What We’re Reading: Holiday Travel, Insulin Pumps, and TSA Regulations

With the winter holiday season approaching, many Americans have encountered new Transportation Security Administration (TSA) regulations at airports, including enhanced pat-downs and full body image scanning technology. For those with diabetes, these new regulations could prove an even greater complication for air travel.


The TSA encourages those with medical conditions and/or equipment to inform TSA agents either with a TSA medical notification card or by informing TSA personnel at security screenings. While this does not exempt you from security, it is meant to help alleviate unnecessary difficulty and delay. Conflicting and outdated information about procedures concerning insulin pumps has always been a difficulty, with pump manufacturers often stating that pumps should not be put through x-ray machines, and the TSA urging travelers to use their own discretion, as pumps may or may not set off alarms. With the use of full body imaging — which uses a form of x-ray — the rules have become even less clear.

Controversy regarding this new technology began in the weeks before the Thanksgiving holiday. As opposed to traditional airport metal detectors, full body scanners are used to find threats, metal or otherwise, hidden beneath clothing. The scan creates a detailed digital image of a person’s body. Unfortunately for pump users, their pumps often set off metal detectors, triggering further security measures in the form of either enhanced full body pat-downs or full body scans. These new scans often pick up insulin pumps as an anomaly as well. Travelers may opt instead for an enhanced pat-down, which involves a same-sex agent using the front of his/her hand to check sensitive areas of the body. These more aggressive measures are a change from the previous pat-downs, during which security officers used the back of the hand.

In her recent article about TSA regulations and insulin pumps, Amy Tenderich explores the current regulations and reaches out to the TSA and ADA to ask what may be done to help travelers now and in the future. She asks, “So is it official that we pumpers will have to undergo maximum scanning and manual search every time we travel, holding us up and causing a great degree of discomfort, to say the least?”

Although Thanksgiving travel ended without significant delays, anecdotes in the media and the grassroots movement “National Opt-Out Day” nevertheless raised the issue of whether trading privacy for security is acceptable. Furthermore, instances of inconsistent application of new security regulations has concerned and outraged many members of the public. With the rapidly approaching December holidays ahead, travelers may find it helpful to stay updated on air travel policies.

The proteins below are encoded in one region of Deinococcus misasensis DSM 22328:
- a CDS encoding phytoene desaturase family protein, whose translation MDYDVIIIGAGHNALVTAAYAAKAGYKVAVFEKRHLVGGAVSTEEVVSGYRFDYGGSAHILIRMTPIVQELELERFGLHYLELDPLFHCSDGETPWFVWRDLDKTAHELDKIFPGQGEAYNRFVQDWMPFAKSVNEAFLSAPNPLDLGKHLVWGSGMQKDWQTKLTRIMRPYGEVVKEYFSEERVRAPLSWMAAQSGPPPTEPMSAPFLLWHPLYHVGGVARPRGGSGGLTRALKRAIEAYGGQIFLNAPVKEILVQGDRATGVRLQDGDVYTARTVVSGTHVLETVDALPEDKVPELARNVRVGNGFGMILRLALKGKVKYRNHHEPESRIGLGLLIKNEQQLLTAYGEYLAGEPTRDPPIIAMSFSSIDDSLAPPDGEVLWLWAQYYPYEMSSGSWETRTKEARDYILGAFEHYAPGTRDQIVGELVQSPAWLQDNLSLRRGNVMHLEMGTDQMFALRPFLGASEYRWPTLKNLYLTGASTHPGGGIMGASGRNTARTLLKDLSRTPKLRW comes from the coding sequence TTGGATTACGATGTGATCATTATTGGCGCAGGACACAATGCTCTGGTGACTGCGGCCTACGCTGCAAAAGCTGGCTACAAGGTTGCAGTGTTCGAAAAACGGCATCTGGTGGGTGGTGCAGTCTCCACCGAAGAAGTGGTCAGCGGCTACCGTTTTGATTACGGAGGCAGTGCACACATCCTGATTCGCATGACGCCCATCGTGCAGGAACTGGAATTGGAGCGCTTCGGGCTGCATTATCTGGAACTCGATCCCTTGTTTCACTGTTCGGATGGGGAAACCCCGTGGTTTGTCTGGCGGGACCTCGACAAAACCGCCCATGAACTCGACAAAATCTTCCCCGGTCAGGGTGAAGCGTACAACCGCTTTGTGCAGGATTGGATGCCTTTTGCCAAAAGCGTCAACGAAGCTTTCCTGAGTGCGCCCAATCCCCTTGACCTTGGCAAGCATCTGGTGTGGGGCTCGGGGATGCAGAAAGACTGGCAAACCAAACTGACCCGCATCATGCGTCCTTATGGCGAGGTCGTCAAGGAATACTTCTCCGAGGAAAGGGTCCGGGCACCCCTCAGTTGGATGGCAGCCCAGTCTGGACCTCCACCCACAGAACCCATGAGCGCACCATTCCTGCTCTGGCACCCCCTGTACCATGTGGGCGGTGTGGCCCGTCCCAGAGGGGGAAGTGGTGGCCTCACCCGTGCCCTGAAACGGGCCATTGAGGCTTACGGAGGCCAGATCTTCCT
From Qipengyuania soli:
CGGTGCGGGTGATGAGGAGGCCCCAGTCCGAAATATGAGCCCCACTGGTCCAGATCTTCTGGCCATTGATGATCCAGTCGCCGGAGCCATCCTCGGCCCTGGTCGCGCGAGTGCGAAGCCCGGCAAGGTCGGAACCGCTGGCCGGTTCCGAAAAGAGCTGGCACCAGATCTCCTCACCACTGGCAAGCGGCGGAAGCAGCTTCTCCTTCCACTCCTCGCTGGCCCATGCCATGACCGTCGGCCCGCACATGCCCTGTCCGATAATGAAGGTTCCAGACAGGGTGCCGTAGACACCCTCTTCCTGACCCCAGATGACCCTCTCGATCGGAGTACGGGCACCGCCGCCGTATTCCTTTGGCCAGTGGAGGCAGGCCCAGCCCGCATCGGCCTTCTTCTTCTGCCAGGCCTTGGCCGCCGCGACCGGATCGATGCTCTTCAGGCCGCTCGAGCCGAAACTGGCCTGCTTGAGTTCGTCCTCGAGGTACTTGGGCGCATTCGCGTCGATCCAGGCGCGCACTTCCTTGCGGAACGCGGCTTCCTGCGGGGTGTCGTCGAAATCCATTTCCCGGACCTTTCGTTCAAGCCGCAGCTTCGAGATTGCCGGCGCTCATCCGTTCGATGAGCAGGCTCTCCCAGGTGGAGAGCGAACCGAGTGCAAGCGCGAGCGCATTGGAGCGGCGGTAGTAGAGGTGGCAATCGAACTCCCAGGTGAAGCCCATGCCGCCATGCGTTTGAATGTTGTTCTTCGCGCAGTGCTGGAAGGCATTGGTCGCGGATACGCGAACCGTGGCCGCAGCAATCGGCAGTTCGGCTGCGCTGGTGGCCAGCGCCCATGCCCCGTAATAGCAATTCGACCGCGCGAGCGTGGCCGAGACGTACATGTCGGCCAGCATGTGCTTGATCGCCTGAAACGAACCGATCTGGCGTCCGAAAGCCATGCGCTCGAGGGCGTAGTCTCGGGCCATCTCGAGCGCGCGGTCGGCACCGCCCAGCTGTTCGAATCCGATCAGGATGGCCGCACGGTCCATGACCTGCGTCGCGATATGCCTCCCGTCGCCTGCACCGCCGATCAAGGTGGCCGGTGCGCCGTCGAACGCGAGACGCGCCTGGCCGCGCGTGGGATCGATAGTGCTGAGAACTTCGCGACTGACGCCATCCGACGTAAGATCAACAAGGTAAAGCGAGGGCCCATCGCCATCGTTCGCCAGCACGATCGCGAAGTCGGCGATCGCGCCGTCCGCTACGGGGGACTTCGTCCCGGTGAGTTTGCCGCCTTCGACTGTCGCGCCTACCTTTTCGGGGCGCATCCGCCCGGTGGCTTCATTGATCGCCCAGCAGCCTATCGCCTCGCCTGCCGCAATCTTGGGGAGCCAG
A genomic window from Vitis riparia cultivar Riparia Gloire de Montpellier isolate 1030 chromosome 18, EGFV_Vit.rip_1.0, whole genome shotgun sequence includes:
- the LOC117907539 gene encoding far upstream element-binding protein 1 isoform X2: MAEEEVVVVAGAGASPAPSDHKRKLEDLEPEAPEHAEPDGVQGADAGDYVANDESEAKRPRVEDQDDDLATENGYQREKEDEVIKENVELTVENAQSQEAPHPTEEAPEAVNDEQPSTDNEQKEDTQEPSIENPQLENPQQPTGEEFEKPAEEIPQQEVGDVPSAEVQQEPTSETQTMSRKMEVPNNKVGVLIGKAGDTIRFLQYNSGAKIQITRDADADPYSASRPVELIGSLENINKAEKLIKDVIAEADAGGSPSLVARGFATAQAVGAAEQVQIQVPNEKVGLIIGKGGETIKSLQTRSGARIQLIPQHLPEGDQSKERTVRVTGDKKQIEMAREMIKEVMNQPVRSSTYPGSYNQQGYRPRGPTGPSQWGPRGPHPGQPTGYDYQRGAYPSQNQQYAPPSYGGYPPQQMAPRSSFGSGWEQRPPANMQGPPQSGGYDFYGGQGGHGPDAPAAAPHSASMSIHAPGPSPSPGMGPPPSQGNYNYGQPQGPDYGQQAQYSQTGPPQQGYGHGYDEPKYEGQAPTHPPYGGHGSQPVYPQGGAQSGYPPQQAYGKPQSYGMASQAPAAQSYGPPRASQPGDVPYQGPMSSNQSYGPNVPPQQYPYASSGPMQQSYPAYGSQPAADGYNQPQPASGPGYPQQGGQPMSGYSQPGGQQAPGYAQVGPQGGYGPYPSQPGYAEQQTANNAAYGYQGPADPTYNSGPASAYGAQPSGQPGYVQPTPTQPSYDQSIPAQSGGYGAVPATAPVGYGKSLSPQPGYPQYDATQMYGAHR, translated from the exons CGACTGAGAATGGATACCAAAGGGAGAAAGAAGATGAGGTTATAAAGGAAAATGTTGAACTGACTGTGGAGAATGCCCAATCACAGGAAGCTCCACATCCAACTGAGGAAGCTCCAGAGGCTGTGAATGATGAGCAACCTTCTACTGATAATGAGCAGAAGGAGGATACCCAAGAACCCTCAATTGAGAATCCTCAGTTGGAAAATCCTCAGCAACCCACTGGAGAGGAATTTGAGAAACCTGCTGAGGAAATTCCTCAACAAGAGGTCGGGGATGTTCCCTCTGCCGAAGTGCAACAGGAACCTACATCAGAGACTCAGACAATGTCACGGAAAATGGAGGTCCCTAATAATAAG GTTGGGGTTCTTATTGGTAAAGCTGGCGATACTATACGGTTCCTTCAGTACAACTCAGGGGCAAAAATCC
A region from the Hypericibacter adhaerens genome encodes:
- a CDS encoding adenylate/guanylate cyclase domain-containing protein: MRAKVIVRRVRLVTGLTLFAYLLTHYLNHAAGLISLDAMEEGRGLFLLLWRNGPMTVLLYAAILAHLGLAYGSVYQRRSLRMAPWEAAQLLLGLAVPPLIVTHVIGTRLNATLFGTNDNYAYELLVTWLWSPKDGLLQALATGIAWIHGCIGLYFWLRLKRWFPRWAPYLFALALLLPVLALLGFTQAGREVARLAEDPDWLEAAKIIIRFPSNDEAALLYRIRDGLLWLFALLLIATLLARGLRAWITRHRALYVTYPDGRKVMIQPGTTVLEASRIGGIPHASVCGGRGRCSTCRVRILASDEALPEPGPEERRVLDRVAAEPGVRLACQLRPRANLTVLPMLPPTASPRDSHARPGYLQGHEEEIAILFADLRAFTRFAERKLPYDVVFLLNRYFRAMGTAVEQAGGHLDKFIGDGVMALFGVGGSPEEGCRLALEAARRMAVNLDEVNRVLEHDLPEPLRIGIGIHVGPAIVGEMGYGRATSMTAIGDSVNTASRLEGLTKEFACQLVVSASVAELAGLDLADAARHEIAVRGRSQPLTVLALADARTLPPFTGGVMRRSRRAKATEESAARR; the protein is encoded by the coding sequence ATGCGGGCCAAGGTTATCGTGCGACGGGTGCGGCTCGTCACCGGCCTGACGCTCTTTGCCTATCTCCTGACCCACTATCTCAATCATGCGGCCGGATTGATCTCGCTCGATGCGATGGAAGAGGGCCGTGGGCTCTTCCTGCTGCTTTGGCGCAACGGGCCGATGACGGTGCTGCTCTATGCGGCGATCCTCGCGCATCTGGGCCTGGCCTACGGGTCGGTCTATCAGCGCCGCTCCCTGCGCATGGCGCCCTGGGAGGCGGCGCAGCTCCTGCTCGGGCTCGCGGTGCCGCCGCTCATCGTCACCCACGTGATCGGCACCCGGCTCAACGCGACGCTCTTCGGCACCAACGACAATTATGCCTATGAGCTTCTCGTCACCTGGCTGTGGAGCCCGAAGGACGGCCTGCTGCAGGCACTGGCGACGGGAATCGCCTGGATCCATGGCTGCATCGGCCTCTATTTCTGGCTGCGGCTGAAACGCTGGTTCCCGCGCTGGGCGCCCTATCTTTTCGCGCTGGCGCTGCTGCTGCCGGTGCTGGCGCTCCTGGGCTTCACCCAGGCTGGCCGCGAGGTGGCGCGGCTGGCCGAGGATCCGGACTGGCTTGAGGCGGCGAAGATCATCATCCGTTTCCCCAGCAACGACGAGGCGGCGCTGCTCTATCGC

The TSA Web site currently states the following procedure for those with insulin pumps:

“If you are concerned or uncomfortable about going through the walk-through metal detector with your insulin pump, notify the Security Officer that you are wearing an insulin pump and would like a full-body pat-down and a visual inspection of your pump instead.
Advise the Security Officer that the insulin pump cannot be removed because it is inserted with a catheter (needle) under the skin.
You have the option of requesting a visual inspection of your insulin and diabetes associated supplies.”

It may be a good idea to bring a copy of TSA guidelines with you if you are concerned about inconsistent application of new air travel rules.

Additional Resources

  • Kim

    “Advise the Security Officer that the insulin pump cannot be removed because it is inserted with a catheter (needle) under the skin.”
    This statement is simply not true. I have flown many times with my Medtronic pump. Prior to the October 29 changes, I could disconnect my pump from the reservoir, hand it to the Security Officer for a visual inspection (or simply to hold so I would not set off the metal dectector), walk through, reconnect,and be on my way. This was no longer allowed when I flew October 30 and 31. I experienced the enhanced full body pat-downs at both airports, which is time consuming to say the least, especially since there appears to be a relative shortage of female TSA agents.
    I would love to be able to once again hand my pump to the agent. With a basal rate of 0.2units/hour, no harm will be done to my health in the 1 minute it takes me to walk through the metal detector. While I cannot remove the catheter, tubing, and reservoir, they are plastic and will not set off the detector. The needle is safely at home in my sharps box, and is never attached to me. I have called Medtronic. They have informed me that the pump should not go through the x-ray or full body scanners, so this may be our new reality for a while.

  • Donna C

    This is one more reason to oppose the new TSA regulations.

  • debbie malec

    I did a lot of traveling in September and October and my normal MO is to keep my pump on and make sure it is covered with my shirt. Never had a problem except one day when I forgot to cover it. Had a little hassle and noticed that there seemed to be a disagreement about what the proper procedure would be.

    Question: Now would it be best to take it off, put it in my purse, let it run through the xray machine and then put it back on? Would the infusion set be noticed in the body scan? I also question Metronics statement about Xray machines, will they really damage a pump in that short of a run through? Or is it just their CYA approach?

  • julie higgie

    I’ve put my pump into my purse and let it go through the x-ray without a problem. Not sure if they have changed the x-ray in the past year since I’ve flown.